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Our Most Holy, Pure and Blessed Lady The Theotokos and Ever Virgin Mary

“Mary’s life is a rule for all.”
— St. Ambrose

The greatest of all women who lived throughout the course of human history and the preeminent of all the saints pleasing to God is the Virgin Mary. Her life is one that encapsulates the virtues of humility, chastity, service, devotion, obedience, prayer and love of God. Her holiness of life is truly an example to all who look upon her. She is a living witness to the fullness of faith in Christ that clearly demonstrates the reality of attaining sainthood. She, likewise, encourages us by showing us the possibility of humanity communing with holiness. One can say, without reproach, that she is the greatest of all beings created by God.

The Orthodox Church recognizes the lofty position of the Virgin Mary and its hymnography points this out.

“Truly you are worthy to be blessed, O Theotokos. You are the ever blessed one and all blameless one and the Mother of our God. You are honored more than the Cherubim and you have more glory when compared to the Seraphim. You without corruption did bear God the Logos. You are the Theotokos, you do we magnify.”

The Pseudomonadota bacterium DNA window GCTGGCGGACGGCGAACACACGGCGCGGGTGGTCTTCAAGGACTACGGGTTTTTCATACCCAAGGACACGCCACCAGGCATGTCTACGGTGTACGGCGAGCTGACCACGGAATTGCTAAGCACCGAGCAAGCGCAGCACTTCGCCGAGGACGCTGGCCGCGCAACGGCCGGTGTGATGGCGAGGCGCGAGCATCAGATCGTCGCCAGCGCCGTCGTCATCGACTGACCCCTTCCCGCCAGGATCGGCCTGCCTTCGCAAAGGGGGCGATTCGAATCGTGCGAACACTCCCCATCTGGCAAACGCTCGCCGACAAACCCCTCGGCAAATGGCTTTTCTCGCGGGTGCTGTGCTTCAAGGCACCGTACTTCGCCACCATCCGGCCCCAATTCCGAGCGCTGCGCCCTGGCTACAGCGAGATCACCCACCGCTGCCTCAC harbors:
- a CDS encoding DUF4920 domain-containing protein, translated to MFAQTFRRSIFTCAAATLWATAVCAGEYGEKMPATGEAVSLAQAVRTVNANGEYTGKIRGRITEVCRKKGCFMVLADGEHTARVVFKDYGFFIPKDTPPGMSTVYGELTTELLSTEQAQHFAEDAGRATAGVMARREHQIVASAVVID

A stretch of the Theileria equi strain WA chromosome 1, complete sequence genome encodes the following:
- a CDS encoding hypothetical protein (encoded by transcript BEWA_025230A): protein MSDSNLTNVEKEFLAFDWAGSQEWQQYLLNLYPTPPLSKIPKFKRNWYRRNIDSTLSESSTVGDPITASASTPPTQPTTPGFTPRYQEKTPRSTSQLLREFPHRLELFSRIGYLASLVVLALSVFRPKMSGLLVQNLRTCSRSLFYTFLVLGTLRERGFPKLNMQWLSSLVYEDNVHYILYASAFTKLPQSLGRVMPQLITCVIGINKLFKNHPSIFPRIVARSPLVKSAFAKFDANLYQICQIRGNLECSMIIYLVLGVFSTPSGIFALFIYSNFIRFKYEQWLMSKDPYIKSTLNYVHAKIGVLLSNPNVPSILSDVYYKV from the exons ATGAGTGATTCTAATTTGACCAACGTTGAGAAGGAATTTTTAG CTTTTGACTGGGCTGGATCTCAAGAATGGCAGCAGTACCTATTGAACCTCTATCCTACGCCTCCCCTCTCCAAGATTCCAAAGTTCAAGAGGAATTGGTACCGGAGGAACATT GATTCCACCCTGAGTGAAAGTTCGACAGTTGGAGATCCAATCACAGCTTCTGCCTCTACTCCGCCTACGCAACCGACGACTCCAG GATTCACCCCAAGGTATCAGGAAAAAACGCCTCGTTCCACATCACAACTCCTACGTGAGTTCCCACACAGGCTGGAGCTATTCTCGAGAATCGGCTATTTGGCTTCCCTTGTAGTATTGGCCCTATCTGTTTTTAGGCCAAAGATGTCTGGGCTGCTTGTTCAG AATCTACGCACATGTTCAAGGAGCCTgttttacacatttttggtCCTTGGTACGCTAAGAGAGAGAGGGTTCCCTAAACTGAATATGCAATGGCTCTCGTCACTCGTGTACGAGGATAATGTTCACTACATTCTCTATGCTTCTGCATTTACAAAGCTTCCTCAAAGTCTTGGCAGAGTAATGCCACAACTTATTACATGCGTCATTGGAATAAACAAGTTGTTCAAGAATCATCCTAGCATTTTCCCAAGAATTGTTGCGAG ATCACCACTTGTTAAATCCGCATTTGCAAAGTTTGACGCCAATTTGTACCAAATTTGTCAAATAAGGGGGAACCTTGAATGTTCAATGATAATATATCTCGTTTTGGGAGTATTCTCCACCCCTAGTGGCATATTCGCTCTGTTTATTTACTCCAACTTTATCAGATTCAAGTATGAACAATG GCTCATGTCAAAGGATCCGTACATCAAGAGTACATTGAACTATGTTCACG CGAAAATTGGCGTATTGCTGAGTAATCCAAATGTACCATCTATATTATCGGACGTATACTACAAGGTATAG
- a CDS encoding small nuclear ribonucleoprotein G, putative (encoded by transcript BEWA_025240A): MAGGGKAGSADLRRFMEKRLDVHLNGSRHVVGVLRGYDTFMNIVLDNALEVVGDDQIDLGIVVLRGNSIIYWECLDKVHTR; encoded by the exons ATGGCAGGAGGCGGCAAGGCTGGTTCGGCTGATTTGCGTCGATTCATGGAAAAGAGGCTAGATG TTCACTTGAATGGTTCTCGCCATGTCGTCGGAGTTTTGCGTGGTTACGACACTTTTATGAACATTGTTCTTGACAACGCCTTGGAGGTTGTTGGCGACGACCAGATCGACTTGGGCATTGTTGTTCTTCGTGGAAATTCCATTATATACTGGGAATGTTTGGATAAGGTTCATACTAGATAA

“In thee, O full of grace, all creation, both the company of angels and the race of men doth rejoice. O hallowed temple and spiritual paradise, boast of virgins: from thee God was incarnate and became a child, He, our God who existed before all ages; for He made thy womb a throne, and He made thee more spacious than the heavens…” – St. Basil the Great

In the Orthodox Church, the Virgin Mary is named the Theotokos. This word is in reality both a theological and ecclesiastical term that defines the person and nature of Jesus Christ and also the nature of humanity vis-à-vis God. It is a combination of the Greek word theos which means God and tokos which means birth-giver, for she actually did give birth to God. Jesus Christ, as God, existed before all ages together with His Father and the Holy Spirit but His divinity was given flesh by the Theotokos. This is how He entered into this world in order to usher in salvation.